How to cope with male pattern baldness
50 per cent of men over the age of 50 are completely, or almost completely, bald. Here's everything you need to know about hair loss, from why it happens to how you can style it out and learn to love your follicle free self.
Why does hair loss happen?
All men will progressively lose hair as they grow older, but for some it’s far more noticeable than others.
Male pattern baldness is a hereditary trait, meaning it runs in families, and this is what causes 95% of male hair loss. Identical twins will generally lose their hair at the same time, in the same pattern.
It’s thought to occur because of an excess of a male hormone that functions like a more intense version of testosterone playing on sensitive hair follicles.
A quarter of all men will have noticeable hair loss by the age of 30 and that increases to two-thirds by the age of 60.
How does the hair loss happen?
Hair loss is incredibly logical. It progresses from hair follicle to hair follicle, not skipping a single hair so that the loss occurs zone by zone.
Generally, it follows the pattern of a receding hairline, followed by thinning around the crown and temple area, eventually leaving a horseshoe shape of hair around the back and sides of the head.
There are three different ways to lose hair, and they will affect different men to different extents. These are:
1. Hair loss in the temples
Hair loss around the temples (also called a receding hairline) starts towards the forehead and progressively moves backwards.
This sort of hair loss occurs with almost all men and fewer than 5% of adult males maintain the straight hairline they had as young boys.
2. Hair loss in the crown
This hair loss tends to happen in a circular pattern. It usually begins in the crown at the back of the head and expands from there.
3. General thinning
You may first notice your hair thinning because your parting has widened. This type of hair loss is actually more common, or noticeable, in women—75% of whom are affected by hair loss as they age. Asian men are also particularly affected.
Men can see the overall volume of their hair reduce by 50% through general thinning without an actual bald spot ever occurring. For some men, a sunburnt scalp is the first sign that they are losing their hair in this way.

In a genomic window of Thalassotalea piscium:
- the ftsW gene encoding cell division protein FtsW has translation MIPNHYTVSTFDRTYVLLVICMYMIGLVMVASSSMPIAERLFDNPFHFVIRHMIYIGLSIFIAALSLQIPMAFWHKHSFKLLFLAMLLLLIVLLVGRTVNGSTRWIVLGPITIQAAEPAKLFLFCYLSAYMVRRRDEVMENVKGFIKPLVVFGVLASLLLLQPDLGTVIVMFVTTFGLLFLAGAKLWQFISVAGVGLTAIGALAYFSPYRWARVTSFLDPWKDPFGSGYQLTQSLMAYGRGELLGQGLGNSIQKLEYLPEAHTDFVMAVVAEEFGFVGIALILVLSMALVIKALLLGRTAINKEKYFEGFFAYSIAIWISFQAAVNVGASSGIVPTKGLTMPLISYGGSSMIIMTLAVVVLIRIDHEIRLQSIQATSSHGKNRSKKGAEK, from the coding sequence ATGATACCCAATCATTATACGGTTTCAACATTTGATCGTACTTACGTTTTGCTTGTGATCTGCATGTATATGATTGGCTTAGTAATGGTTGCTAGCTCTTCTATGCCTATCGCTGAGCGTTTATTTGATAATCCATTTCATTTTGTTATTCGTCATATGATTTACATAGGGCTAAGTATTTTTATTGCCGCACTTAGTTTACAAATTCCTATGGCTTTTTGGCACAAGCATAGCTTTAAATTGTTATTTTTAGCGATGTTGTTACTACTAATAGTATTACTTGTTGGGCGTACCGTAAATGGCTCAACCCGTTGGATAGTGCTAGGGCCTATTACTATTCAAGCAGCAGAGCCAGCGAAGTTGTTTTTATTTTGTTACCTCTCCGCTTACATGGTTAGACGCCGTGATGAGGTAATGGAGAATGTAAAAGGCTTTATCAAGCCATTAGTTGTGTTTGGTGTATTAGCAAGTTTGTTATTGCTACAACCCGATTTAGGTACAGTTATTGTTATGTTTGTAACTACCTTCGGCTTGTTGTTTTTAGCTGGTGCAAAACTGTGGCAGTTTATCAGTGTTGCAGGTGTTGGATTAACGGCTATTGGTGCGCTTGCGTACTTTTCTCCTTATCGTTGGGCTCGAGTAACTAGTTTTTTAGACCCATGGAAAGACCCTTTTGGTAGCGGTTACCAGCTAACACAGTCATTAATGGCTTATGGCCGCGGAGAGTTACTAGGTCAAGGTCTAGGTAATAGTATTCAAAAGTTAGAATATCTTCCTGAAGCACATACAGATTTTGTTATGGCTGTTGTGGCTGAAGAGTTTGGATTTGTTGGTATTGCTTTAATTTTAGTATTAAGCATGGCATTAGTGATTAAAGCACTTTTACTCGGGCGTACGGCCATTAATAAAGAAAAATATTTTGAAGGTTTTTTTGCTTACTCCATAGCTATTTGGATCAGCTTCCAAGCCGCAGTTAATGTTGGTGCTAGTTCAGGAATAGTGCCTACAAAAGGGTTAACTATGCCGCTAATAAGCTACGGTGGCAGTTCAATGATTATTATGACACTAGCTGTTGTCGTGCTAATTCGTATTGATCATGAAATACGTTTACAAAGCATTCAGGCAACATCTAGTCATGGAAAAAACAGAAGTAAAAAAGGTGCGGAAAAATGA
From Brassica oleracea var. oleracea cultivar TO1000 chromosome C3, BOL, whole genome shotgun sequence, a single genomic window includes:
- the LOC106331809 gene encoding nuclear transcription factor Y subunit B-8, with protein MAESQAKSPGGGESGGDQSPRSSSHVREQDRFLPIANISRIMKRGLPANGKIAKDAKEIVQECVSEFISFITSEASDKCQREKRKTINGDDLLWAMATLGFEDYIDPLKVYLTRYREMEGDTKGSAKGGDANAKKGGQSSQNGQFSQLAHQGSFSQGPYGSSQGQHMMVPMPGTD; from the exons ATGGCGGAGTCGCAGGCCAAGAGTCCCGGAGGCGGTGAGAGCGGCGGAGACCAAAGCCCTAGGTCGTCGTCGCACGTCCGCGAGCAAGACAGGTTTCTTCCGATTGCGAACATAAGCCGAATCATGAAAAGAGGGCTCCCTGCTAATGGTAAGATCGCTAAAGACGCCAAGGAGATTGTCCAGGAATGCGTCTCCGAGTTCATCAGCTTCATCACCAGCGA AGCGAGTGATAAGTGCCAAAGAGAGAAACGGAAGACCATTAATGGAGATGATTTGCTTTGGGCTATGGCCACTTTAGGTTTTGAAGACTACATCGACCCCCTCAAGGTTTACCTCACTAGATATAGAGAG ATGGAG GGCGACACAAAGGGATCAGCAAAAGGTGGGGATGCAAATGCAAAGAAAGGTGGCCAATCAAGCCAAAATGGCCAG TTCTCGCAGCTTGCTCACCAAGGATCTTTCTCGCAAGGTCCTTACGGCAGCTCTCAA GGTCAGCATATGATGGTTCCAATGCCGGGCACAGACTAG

How is hair loss treated?
Male pattern baldness is a completely natural part of ageing and doesn’t pose a risk to your overall health. For this reason, it doesn’t need treatment.
If, however, you want treatment for cosmetic reasons it’s best to first pay a visit to your GP who will discuss various options with you before referring you to a private dermatologist.
Two types of medication, called finasteride and minoxidil are commonly used. They don’t work for everyone however, and require continual use to stay effective, making them expensive.
- Finasteride is a one-a-day tablet that works by preventing the hormone testosterone from being converted into dihydrotestosterone, which is responsible for follicle shrinkage. It takes three to six months to see effects of this treatment, and if you stop taking the tablet the balding process will resume within six months.
- Minoxidil is a lotion that is applied to the head every day. It’s available from pharmacies without prescription. Much like finasteride it requires use for several months before a result is obvious but any new hair will fall out once use of the lotion stops.
Before and after the tattooing process. Image via Blogspot
Tattooing the scalp can give the illusion of a full head of hair, provided you don’t mind the skinhead aesthetic. By applying varying shades of pigment to the scalp which replicate the size, shape and density of hairs the process creates the appearance of a ‘buzz cut’ hairstyle.
This option is mildly uncomfortable but leaves no scarring and is adaptable for any further hair loss. It’s quite an expensive process, with pricing starting from around £3000.
Before and after a hair transplant. Image via Bob Man's Hair Transplant blog